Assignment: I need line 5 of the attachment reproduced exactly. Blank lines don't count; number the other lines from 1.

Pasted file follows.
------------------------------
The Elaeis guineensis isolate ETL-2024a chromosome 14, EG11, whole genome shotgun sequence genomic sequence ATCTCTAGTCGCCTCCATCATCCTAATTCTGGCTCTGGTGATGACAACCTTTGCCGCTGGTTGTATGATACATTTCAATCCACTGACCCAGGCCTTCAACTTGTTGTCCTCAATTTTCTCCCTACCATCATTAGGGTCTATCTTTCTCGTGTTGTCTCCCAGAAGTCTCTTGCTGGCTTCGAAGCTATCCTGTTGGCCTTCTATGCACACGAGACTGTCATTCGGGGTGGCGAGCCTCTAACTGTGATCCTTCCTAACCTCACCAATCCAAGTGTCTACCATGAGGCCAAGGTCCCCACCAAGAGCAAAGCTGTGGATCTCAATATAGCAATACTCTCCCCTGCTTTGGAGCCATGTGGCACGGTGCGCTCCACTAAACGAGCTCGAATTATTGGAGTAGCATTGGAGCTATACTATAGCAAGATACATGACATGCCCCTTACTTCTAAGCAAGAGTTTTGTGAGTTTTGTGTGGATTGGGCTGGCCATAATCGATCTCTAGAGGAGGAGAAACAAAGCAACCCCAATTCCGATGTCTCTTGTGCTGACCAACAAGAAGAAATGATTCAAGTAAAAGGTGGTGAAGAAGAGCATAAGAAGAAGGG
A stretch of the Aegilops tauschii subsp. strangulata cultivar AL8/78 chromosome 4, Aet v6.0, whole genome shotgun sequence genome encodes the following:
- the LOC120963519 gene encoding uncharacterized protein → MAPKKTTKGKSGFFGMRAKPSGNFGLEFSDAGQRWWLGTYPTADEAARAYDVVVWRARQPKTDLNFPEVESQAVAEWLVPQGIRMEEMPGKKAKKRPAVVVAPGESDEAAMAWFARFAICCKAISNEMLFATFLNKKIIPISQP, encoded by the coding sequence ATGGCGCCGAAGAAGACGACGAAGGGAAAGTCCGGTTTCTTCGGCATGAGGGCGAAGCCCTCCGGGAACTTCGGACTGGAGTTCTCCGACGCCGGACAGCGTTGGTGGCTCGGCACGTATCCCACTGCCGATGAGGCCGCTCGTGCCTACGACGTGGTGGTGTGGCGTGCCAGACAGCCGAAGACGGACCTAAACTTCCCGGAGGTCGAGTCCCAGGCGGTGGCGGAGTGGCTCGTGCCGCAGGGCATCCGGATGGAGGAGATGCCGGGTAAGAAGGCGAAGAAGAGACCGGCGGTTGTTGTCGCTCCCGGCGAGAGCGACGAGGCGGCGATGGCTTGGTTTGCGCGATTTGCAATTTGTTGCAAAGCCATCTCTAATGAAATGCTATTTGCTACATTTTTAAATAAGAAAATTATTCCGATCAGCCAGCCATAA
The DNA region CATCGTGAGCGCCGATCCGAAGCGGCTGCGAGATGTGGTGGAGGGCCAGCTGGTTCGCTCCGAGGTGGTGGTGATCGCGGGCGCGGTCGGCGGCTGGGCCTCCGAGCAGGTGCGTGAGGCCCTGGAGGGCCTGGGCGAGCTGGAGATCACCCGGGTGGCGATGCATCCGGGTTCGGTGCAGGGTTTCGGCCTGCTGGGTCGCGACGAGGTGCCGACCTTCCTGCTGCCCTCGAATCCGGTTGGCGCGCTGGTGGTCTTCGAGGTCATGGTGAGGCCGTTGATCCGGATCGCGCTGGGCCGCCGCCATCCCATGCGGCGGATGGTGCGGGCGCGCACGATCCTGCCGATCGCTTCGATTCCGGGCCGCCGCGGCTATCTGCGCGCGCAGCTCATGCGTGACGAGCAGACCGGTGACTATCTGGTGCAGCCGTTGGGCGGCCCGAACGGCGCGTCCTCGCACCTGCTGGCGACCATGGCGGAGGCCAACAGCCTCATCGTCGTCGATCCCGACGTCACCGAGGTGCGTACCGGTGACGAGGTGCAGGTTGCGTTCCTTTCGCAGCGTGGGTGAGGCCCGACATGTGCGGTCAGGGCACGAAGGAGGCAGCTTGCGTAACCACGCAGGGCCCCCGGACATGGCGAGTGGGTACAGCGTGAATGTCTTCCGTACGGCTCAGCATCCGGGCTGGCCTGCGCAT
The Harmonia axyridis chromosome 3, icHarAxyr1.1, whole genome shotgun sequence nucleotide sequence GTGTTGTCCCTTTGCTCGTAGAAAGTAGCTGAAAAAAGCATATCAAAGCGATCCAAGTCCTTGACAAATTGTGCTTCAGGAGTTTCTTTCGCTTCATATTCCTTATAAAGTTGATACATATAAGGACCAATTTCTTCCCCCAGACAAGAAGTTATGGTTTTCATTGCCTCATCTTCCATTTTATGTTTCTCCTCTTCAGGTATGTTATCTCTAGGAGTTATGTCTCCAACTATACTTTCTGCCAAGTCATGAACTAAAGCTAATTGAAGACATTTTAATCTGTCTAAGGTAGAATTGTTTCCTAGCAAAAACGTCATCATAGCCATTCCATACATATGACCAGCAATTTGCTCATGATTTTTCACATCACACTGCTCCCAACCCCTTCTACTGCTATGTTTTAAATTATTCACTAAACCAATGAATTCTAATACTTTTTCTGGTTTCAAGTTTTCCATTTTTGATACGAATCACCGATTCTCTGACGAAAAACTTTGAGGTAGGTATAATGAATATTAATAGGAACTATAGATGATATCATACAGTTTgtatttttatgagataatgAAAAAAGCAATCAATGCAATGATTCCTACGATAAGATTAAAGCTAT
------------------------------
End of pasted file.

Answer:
The Harmonia axyridis chromosome 3, icHarAxyr1.1, whole genome shotgun sequence nucleotide sequence GTGTTGTCCCTTTGCTCGTAGAAAGTAGCTGAAAAAAGCATATCAAAGCGATCCAAGTCCTTGACAAATTGTGCTTCAGGAGTTTCTTTCGCTTCATATTCCTTATAAAGTTGATACATATAAGGACCAATTTCTTCCCCCAGACAAGAAGTTATGGTTTTCATTGCCTCATCTTCCATTTTATGTTTCTCCTCTTCAGGTATGTTATCTCTAGGAGTTATGTCTCCAACTATACTTTCTGCCAAGTCATGAACTAAAGCTAATTGAAGACATTTTAATCTGTCTAAGGTAGAATTGTTTCCTAGCAAAAACGTCATCATAGCCATTCCATACATATGACCAGCAATTTGCTCATGATTTTTCACATCACACTGCTCCCAACCCCTTCTACTGCTATGTTTTAAATTATTCACTAAACCAATGAATTCTAATACTTTTTCTGGTTTCAAGTTTTCCATTTTTGATACGAATCACCGATTCTCTGACGAAAAACTTTGAGGTAGGTATAATGAATATTAATAGGAACTATAGATGATATCATACAGTTTgtatttttatgagataatgAAAAAAGCAATCAATGCAATGATTCCTACGATAAGATTAAAGCTAT